#AskLavina - Career and Professional Development (June 2024)

By Community Manager posted 26 days ago


In addition to being CFIN’s Regional Innovation Director for BC and Yukon, Lavina Gully is a food scientist and product developer with almost two decades of experience helping food and beverage companies innovate. In this series, Lavina answers questions from CFIN members on everything from product development, R&D, food industry careers, manufacturing best practices, and co-packingjust to name a few! 

If you have questions for Lavina, you can reach out to her directly and we can answer your question in next month’s mailbag. 

This month, Lavina answers your career and professional development questions. She answers questions about career planning for new food science graduates, plus the value of participating in food industry mentorship programs—as a mentor and a mentee. 


Q: As a recent food science graduate, I'm feeling overwhelmed by the possibility of taking my career in a direction that isn’t right for me. How should I approach career pathing in this field? 


A: I recently attended a graduation ceremony at the University of British Columbia as an alumni representative, which made me reflect on my career pathand the paths of my peers. Unlike other technical fields like nursing or engineering, where careers paths and outcomes are often more predictable, food science careers are rarely as linear. I can assure you that feeling overwhelmed or worried is not uncommon. 

While R&D and QA are the most thought of food science career paths, they are far from the only paths. There is a huge breadth and diversity of options that fall under “food science. The options are not always obvious and finding a path that resonates can indeed feel overwhelming, but I consider this one of the things that makes the field so compelling. There is a near endless variety of ways you can build a career in food science to not just match your current interests, but to evolve as your interests inevitably change over time.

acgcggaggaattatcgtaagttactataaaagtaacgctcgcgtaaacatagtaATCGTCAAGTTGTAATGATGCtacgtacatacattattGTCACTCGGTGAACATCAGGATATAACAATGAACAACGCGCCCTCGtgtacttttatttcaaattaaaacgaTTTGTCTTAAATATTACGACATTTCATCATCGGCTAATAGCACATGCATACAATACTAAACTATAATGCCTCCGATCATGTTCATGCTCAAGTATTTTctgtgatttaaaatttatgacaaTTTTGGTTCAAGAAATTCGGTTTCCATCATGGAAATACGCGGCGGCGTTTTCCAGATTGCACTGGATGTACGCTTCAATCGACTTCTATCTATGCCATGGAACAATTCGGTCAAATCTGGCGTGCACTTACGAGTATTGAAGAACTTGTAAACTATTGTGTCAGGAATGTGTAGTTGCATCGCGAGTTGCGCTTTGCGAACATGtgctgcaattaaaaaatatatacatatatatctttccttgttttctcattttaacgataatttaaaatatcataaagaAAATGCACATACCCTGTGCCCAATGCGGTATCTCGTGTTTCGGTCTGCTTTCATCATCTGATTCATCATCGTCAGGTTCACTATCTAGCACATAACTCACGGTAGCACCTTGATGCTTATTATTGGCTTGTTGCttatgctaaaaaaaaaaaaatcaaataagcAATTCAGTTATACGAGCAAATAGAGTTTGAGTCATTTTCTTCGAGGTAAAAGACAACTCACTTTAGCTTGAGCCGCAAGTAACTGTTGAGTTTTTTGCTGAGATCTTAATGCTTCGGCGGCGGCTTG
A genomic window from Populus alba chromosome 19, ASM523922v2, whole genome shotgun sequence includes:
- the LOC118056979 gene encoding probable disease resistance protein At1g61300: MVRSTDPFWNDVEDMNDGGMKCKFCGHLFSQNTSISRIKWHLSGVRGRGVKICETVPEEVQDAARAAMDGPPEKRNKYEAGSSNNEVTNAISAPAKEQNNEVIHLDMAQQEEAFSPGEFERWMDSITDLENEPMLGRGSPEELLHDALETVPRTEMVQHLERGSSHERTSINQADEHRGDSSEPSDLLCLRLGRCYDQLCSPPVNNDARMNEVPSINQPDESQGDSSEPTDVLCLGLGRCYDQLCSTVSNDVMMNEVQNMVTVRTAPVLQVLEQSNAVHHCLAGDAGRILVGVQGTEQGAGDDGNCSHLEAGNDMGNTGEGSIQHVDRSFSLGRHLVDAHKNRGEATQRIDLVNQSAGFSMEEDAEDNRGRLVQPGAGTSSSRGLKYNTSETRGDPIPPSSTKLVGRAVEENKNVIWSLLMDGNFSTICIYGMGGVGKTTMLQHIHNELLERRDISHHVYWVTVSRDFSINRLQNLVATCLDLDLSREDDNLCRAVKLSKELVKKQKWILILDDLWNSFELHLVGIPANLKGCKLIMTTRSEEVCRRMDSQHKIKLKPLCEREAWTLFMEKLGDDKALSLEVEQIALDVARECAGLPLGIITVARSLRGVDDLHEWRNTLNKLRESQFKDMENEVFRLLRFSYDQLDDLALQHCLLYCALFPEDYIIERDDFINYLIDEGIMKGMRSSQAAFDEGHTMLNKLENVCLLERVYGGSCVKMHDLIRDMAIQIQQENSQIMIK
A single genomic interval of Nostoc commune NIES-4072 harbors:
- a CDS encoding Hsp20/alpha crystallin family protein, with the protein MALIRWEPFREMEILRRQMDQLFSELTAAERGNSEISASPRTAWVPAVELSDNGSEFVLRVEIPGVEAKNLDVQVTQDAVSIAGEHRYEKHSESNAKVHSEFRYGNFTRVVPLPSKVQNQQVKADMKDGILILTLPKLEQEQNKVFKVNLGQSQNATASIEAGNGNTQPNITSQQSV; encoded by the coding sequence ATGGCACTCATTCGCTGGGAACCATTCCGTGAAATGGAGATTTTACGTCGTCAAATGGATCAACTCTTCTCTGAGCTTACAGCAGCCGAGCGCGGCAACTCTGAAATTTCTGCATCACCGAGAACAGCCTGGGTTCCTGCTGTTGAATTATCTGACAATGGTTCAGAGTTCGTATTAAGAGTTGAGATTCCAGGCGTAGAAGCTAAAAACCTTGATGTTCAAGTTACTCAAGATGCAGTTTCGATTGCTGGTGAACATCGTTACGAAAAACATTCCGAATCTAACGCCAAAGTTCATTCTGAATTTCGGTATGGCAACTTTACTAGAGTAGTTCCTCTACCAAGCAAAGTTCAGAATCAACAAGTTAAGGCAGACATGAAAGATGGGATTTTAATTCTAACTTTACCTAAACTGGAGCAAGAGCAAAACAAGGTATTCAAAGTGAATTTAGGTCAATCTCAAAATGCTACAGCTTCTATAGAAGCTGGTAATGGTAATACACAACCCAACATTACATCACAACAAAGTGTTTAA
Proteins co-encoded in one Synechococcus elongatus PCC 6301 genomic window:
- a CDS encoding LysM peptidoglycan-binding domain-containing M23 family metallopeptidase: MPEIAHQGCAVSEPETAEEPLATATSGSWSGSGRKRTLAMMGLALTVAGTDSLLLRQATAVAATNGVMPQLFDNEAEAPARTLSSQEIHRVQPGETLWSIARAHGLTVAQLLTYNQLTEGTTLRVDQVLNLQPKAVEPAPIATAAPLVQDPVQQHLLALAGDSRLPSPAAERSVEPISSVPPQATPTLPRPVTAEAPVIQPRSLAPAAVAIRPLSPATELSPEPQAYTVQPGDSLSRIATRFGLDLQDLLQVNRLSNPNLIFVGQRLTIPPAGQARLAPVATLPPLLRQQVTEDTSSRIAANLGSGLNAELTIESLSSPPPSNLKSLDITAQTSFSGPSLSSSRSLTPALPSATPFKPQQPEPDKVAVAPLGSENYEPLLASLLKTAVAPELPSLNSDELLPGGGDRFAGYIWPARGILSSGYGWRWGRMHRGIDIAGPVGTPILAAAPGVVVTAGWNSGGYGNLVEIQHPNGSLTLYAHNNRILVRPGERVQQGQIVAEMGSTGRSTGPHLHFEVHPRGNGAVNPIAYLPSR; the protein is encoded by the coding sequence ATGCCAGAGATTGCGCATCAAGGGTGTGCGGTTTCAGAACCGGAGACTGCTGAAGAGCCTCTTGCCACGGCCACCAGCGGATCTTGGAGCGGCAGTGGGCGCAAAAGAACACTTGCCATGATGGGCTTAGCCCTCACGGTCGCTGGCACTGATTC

If you’re a recent graduate, the best place to start is by reflecting on what parts of your education excited you the most. Was it product research and development? Quality control and food safety? The same goes for work environments; maybe you love hands on lab work, the systems approach of QA in processing facilities, or perhaps you thrive in front of an audience, pitching new products to boardrooms of executives. 

Try writing down four or five tasks you really enjoy doing and find energizing, along with four or five that you find draining. It is a simple exercise, but I find it is an effective way to help clarify your priorities, values, and skills. Looking for patterns in your preferred tasks is a terrific way to uncover some potential food science career paths that may be less immediately obvious. For example, if you enjoy analytical and quantitative work, you could explore opportunities in consumer science. If you like ingredients, application specialist roles with ingredient companies are an excellent option. And if you like the strategic elements of bringing new products to market, you might be a great fit for a product manager role.